Logo
Please visit our Sponsors

FAQs about Roundworms

Related Articles: Roundworms, Worms, Parasitic Worm Diseases

Related FAQs: Parasitic Worms

Parasitic worms on Whitemouth moray       7/29/16
Hi guys,
Hopefully you can help with medication options for a moray eel. I started to notice zig Zag like lines just under the skin and they seem to be changing locations. Parasitic worms ? This photo looks a lot like what I see.
<Yeah; nematodes>
I have two eels together a white mouth and a HDM
The Whitemouth is the only one effected. He is eating and growing normally but seems to display irritation, head tic's and jerks. Is this something common in morays and if so what is the best product/ method to treat it?
<Common enough. See WWM Re. Bob Fenner>
Thank you
Brad-
Re: Parasitic worms on Whitemouth moray       7/29/16

Thank you Bob.
<Welcome. And have sent this to MarcoL for his sep. resp. B>

Parasitic worms on Whitemouth moray     /Here's Marco       7/29/16
Hi guys,
Hopefully you can help with medication options for a moray eel. I started to notice zig Zag like lines just under the skin and they seem to be changing locations. Parasitic worms ? This photo looks a lot like what I see. I have two eels together a white mouth and a HDM. The Whitemouth is the only one affected. He is eating and growing normally but seems to display irritation, head tics and jerks. Is this something common in morays and if so what is the best product/ method to treat it? Thank you. Brad-
<Typical lines of nematodes living in the skin. Use a copper und formalin free Anthelminthic in a separate hospital tank or with higher dosage as aerated baths. Treating in the display is much less probable to work and can negatively affect the system. Good luck. Marco.>

intestinal worm id   1/30/11
Hi There Helpful WWM Crew!
<Howdy Vince! Sorry for the delayed resp.. Was out on an ersatz overnight campout>
I am back for a second time, another fish needs help and I am inexperienced at this problem. I have attached photos of the worm that I observed hanging it's ugly head from the vent of our newest resident, a P. Euxiphipops navarchus (4 inch size).
<A nice specimen! Is this one from Bali?>
The fish eats heartily, was not treated in QT, just observed. He ate well and proved to be ok in a 55 with rock and sand for over 8 days so we added him in. He quickly adjusted, with some minor aggression from our blue tang, Foxface and spotfin butterfly. He is in a 180 AGA mixed reef and has not picked on my invert friends yet. I am hopeful. He eats Selcon enriched Nori, pe Mysis and Hikari Mysis. He also eats pellets and formula 2 frozen. So far we are very happy. I noticed the worm today, snapped pictures, fed him and the worm departed, floated around the tank and got lost in the rockwork before I could net it. It was almost 1 inch long and pink to red in color.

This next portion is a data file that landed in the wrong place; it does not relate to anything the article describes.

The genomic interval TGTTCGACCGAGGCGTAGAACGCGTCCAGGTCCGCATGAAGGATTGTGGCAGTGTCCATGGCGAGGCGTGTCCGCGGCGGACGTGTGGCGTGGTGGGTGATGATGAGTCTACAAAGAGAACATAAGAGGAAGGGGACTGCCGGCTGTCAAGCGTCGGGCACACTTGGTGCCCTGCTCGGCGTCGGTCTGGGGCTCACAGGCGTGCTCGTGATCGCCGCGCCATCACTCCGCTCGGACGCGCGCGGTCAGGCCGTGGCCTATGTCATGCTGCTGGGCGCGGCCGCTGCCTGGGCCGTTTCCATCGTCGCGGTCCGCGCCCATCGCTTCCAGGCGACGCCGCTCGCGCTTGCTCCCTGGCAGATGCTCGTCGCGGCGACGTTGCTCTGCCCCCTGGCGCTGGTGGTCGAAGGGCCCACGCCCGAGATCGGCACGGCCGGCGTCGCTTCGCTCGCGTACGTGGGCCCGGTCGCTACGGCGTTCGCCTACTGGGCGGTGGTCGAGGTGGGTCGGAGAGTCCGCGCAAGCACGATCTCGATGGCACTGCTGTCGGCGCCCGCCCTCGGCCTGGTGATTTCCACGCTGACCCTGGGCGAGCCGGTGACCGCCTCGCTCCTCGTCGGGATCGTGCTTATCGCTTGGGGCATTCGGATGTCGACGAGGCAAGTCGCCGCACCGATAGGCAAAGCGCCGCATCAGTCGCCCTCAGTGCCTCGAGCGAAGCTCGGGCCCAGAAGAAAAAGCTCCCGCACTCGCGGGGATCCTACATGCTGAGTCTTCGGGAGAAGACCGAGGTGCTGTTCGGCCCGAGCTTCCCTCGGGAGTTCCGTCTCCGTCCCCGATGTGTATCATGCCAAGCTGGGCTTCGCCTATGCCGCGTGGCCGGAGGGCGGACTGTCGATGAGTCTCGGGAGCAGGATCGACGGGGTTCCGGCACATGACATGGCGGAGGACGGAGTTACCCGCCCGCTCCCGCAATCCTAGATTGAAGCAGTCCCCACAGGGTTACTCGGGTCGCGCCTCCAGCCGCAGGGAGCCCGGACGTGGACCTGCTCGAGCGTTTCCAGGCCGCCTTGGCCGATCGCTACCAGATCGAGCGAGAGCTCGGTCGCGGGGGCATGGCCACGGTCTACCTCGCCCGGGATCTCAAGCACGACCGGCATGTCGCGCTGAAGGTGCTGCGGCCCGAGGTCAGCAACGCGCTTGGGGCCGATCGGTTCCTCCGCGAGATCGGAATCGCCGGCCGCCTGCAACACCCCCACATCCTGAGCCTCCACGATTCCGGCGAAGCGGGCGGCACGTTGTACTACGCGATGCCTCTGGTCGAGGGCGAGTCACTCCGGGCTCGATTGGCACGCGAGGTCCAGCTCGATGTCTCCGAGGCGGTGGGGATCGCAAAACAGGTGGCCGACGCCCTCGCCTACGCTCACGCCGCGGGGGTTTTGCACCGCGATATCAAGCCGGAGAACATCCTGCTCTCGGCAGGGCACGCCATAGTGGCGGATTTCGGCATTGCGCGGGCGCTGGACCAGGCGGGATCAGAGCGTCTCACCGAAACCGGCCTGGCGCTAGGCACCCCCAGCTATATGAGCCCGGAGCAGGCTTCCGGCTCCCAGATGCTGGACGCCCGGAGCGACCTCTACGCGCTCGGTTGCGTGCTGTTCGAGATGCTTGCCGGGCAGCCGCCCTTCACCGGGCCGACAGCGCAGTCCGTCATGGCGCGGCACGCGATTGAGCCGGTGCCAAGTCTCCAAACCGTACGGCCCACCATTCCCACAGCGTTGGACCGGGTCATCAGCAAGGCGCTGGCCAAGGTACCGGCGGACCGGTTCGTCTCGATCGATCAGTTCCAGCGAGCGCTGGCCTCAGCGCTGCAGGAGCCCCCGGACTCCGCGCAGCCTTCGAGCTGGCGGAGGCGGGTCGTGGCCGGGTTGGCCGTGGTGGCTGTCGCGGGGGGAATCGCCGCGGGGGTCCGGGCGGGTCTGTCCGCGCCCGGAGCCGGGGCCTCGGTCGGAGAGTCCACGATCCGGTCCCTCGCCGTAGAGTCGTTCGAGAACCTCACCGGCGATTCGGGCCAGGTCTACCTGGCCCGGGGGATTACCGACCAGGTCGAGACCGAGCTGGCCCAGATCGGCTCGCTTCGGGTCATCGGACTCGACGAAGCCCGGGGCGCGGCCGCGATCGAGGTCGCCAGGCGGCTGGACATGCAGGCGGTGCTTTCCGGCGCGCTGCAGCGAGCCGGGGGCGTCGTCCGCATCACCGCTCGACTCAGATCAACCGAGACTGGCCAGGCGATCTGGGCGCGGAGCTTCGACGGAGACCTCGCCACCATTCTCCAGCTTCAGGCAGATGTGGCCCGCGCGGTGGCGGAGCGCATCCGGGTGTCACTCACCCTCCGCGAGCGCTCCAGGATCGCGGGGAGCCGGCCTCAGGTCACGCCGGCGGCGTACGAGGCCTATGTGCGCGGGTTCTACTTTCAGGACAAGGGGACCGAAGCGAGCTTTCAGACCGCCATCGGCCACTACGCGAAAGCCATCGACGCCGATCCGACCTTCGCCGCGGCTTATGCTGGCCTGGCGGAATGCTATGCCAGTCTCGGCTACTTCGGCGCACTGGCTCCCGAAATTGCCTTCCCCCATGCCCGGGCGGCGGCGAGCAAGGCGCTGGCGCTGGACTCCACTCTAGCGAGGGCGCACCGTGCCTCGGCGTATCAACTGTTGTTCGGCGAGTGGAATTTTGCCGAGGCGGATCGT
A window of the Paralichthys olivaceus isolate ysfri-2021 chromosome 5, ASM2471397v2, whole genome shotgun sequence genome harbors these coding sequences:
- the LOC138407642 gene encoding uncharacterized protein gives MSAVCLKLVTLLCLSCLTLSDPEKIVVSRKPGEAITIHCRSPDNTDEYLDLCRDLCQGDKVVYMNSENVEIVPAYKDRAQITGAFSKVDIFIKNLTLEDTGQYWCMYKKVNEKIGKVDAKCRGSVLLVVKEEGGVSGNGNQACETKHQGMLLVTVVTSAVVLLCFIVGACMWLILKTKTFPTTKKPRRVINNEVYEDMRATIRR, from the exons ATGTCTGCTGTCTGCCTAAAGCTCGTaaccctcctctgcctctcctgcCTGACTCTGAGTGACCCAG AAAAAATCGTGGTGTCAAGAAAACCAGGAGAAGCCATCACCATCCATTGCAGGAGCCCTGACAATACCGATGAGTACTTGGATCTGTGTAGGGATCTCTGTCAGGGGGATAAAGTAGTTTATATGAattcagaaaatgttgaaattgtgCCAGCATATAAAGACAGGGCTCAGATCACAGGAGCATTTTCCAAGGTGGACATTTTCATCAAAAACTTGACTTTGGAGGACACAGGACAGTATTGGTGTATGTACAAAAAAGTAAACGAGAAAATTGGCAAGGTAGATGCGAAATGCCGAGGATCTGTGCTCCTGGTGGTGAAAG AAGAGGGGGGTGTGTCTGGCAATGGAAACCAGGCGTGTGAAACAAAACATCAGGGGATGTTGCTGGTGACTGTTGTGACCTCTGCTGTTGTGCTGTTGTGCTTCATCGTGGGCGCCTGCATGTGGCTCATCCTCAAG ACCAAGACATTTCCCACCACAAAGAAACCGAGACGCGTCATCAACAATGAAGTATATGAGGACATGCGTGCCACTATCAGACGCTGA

<I see this>
I am unsure of id but think both ends were pointed.
<Ahh! Likely a Nematode species... do see here in the FW sect.:
http://wetwebmedia.com/FWSubWebIndex/nematodesfwf.htm
and the marine: http://wetwebmedia.com/rndwrmfaqs.htm
and here re treatment: http://wetwebmedia.com/fshwrmidcuref.htm
It oriented into the current while poking out of the fish, which is why it caught my eye so quickly. This was not fecal matter for sure. I am really happy to have found a well adjusted specimen of this species (5 months at my local store). I drooled over him the whole time.
My other fish don't show signs of intestinal parasites, but I read Prazi in the food is the way to go if they all eat well. My fish all eat well. I hope to treat while they are in the display, as I have no QT big enough for all of the fish at once. Please help or suggest a best course.
<I would treat via the foods as you state>
I am surprised the worm took off. Maybe this is a sign that nature took care of it and not to worry?
<I would treat...>
Yeah Right, I should be so lucky.
Vincent M. Manfredi
Fisheries Biologist
<BobF, academically a fisheries biologist... marginally a pet-fish ichthyologist>

Questions regarding treatment of potential intestinal worm issues   1/2/11
Dear WetWebMedia Crew,
<Tony>
I could use some advice regarding my two tank bred Amphiprion ocellaris clownfish (black and white variety). While I continue to research your site extensively on multiple topics, I remain a bit confused as to the proper course of action here. I'll provide basic history and tank parameters first, then add my questions.